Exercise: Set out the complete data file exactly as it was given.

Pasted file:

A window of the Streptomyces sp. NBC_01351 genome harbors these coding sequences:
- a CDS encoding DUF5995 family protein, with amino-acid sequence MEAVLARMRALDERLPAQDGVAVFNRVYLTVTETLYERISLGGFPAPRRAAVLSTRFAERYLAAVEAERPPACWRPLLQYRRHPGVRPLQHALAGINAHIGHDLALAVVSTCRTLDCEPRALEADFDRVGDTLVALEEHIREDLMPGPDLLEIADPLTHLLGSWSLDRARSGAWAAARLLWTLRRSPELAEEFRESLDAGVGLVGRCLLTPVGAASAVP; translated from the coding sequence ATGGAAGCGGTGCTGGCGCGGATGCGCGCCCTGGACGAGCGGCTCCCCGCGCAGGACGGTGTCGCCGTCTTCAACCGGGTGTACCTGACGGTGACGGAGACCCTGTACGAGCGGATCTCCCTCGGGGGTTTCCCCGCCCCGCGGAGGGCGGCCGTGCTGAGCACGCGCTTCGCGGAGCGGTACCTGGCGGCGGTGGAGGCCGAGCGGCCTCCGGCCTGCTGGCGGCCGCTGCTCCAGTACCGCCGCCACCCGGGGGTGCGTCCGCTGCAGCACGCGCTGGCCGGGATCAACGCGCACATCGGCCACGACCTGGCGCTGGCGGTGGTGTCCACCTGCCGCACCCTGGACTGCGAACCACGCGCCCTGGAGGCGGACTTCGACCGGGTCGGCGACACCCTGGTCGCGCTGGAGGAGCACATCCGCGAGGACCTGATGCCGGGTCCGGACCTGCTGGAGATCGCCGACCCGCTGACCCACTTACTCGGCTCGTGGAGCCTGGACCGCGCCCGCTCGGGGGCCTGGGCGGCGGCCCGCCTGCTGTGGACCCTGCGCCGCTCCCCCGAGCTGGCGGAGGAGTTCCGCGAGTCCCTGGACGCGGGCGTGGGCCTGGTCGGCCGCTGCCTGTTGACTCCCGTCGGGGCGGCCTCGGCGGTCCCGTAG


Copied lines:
A window of the Streptomyces sp. NBC_01351 genome harbors these coding sequences:
- a CDS encoding DUF5995 family protein, with amino-acid sequence MEAVLARMRALDERLPAQDGVAVFNRVYLTVTETLYERISLGGFPAPRRAAVLSTRFAERYLAAVEAERPPACWRPLLQYRRHPGVRPLQHALAGINAHIGHDLALAVVSTCRTLDCEPRALEADFDRVGDTLVALEEHIREDLMPGPDLLEIADPLTHLLGSWSLDRARSGAWAAARLLWTLRRSPELAEEFRESLDAGVGLVGRCLLTPVGAASAVP; translated from the coding sequence ATGGAAGCGGTGCTGGCGCGGATGCGCGCCCTGGACGAGCGGCTCCCCGCGCAGGACGGTGTCGCCGTCTTCAACCGGGTGTACCTGACGGTGACGGAGACCCTGTACGAGCGGATCTCCCTCGGGGGTTTCCCCGCCCCGCGGAGGGCGGCCGTGCTGAGCACGCGCTTCGCGGAGCGGTACCTGGCGGCGGTGGAGGCCGAGCGGCCTCCGGCCTGCTGGCGGCCGCTGCTCCAGTACCGCCGCCACCCGGGGGTGCGTCCGCTGCAGCACGCGCTGGCCGGGATCAACGCGCACATCGGCCACGACCTGGCGCTGGCGGTGGTGTCCACCTGCCGCACCCTGGACTGCGAACCACGCGCCCTGGAGGCGGACTTCGACCGGGTCGGCGACACCCTGGTCGCGCTGGAGGAGCACATCCGCGAGGACCTGATGCCGGGTCCGGACCTGCTGGAGATCGCCGACCCGCTGACCCACTTACTCGGCTCGTGGAGCCTGGACCGCGCCCGCTCGGGGGCCTGGGCGGCGGCCCGCCTGCTGTGGACCCTGCGCCGCTCCCCCGAGCTGGCGGAGGAGTTCCGCGAGTCCCTGGACGCGGGCGTGGGCCTGGTCGGCCGCTGCCTGTTGACTCCCGTCGGGGCGGCCTCGGCGGTCCCGTAG